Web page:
The US Navy is advertising a live fire exercise west of the Channel Islands on VHF 16 and just reprimanded the USCG for hogging channel 16 while working a vessel in distress. Your tax dollars at work - sort of.

Friday, March 15, 2013

Baja Bash Day 3

We had the mainsail up yesterday to boost our motoring speed by about a knot. The wind picked up briefly to 10 kn but the trip remains a mostly calm motorboat ride.

We made use of the electric heat last night and are wearing watch caps and fleece. There was more fog in the early morning hours and the sea water temp is now 58F (starting to see floating kelp). With fog and hardly any moon it is strictly instrument flying.

We passed only three yachts and one ship - all heading south except for the Grand Princess. Quite a few whales on the humpback highway though.

1600 UTC Position: 26d58'N, 114d16'W

Turtle Bay is six hours away and we may stop for a day or so if it will be calmer later.

Thursday, March 14, 2013

Baja Bash Day 2

Our nice sailing conditions across the Gulf of California continued almost all the way to Cabo San Lucas where we ran out of wind. That is a good thing going around this cape which can have quite boisterous chop and headwinds. Rounding just before sunset we had calm wind and flat seas which have now continued until morning. The Grand Princess was leaving the anchorage and is also heading for San Francisco - ETA 3 days (at 20kn+).

We are now off Bahia Magdelena in fog(!) with a chilly (for us) sea temp of 61F.

1600 UTC Position 24d17'N, 111d46'W

So far no Baja Bashing.

Wednesday, March 13, 2013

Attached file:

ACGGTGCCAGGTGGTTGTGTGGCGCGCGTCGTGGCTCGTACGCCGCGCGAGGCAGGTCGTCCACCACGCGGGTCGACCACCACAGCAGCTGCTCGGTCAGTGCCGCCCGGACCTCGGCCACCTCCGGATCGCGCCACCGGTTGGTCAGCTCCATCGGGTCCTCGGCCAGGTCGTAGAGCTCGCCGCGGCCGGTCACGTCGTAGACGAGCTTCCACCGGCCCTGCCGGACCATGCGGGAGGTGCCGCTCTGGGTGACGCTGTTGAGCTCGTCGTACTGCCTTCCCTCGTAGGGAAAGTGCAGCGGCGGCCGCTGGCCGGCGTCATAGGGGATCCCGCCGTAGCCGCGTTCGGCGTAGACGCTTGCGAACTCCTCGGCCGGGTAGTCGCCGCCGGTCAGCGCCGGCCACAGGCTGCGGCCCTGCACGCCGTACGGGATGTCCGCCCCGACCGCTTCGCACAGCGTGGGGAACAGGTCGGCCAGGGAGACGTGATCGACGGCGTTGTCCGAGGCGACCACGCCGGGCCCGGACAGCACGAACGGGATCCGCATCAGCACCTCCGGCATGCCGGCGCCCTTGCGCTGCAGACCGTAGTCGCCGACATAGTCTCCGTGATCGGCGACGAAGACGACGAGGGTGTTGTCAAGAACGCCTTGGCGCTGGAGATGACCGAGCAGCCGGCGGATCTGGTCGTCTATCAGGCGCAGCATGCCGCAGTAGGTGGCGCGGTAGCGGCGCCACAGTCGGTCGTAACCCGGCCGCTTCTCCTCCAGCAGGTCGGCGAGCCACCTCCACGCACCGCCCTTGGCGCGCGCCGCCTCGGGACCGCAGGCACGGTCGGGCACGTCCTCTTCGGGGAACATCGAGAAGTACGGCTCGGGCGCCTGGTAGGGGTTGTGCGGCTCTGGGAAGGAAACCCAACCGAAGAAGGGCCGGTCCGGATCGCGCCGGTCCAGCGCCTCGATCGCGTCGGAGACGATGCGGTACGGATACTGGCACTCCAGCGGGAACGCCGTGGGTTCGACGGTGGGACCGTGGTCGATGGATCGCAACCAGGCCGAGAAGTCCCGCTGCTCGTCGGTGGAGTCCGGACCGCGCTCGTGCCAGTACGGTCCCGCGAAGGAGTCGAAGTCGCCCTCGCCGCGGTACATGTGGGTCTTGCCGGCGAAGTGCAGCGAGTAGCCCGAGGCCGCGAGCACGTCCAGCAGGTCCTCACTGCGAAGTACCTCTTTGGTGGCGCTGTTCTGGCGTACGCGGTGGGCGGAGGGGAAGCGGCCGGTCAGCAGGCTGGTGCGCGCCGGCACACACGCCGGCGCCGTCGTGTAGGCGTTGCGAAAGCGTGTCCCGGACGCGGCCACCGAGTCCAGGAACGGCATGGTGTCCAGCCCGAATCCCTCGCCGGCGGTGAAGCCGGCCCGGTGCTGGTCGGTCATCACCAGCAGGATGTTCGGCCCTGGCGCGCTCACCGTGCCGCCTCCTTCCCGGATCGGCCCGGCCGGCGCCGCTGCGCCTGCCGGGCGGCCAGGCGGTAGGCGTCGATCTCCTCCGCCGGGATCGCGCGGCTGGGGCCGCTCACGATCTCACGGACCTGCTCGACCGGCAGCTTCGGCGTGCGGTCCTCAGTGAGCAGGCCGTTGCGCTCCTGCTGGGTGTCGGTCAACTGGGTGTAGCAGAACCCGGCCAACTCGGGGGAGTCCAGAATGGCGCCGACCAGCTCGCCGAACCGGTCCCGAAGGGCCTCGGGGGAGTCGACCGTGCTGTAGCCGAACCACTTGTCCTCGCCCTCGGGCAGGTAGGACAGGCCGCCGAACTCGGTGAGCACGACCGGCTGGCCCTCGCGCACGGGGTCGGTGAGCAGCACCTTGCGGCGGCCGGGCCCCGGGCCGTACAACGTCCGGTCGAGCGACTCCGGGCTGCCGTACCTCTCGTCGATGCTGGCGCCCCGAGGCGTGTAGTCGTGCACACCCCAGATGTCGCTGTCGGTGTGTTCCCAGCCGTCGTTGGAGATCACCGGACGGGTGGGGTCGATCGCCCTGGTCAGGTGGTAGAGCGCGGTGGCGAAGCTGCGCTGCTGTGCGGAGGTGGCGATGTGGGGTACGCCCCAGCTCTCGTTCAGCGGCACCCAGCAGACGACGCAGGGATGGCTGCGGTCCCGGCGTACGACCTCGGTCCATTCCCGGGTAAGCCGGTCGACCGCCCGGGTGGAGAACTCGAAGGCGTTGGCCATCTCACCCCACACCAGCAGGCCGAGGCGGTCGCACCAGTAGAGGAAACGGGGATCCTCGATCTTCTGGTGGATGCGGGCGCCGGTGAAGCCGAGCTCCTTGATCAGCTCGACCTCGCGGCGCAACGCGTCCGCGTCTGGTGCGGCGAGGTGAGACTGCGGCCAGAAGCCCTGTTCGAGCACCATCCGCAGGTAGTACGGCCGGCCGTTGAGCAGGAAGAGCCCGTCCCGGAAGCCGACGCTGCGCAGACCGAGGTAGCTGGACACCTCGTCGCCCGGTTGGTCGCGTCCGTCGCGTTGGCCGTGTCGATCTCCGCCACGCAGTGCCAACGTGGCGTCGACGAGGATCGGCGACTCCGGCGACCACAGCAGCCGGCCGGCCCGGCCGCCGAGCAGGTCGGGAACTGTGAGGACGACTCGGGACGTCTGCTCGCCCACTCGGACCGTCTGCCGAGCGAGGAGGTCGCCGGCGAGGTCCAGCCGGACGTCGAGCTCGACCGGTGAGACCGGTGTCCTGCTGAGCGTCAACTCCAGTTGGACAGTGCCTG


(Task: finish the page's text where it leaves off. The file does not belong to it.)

Baja Bash Day 1

We just shut off the engine after 24 hrs of motoring across the sea formerly known as Cortez. Cabo is still about 65 miles away where we begin the Baja Bash proper. For now we are sailing nicely under full main and code zero genoa in light northlerlies making wind speed on a close reach (7 kn in 7 kn).

Katie has prepared several meals so we have quite a menu to chose from:
Chicken Stir Fry with Brown Rice
Chicken Pesto Pasta
Bean Soup
Chicken Tacos
Pizza (ordered and frozen from Falconi's in La Cruz)
Banana Bread
Date Bread

Our freezer should be empty when we reach San Diego or Customs will confiscate all meat, eggs, fruit and veggies. Fish is OK and maybe some cheese bought on the US East Coast.

1600 UTC Position: 22d18'N, 108d50'W

Tuesday, March 12, 2013

Leaving La Cruz

After a month in Banderas Bay, Mexico most of it spent in Marina Riviera Nayarit in La Cruz de Huanacaxtle with our Canadian friends Rod and Dar aboard, we are now underway to San Diego and have just left the anchorage at Punta de Mita (20d45.74'N, 105d31.19'W 30 ft) and have already spotted another whale.

La Cruz was a fun place to hang out (some people never leave) and our activites included:

Zip lining with Canopy River who have the longest line in Mexico (over 2100 ft and up 300 ft). Katie overcame her fear of heights on the 12 cables and mule riding knowing there was tequila tasting back at the end of the tour.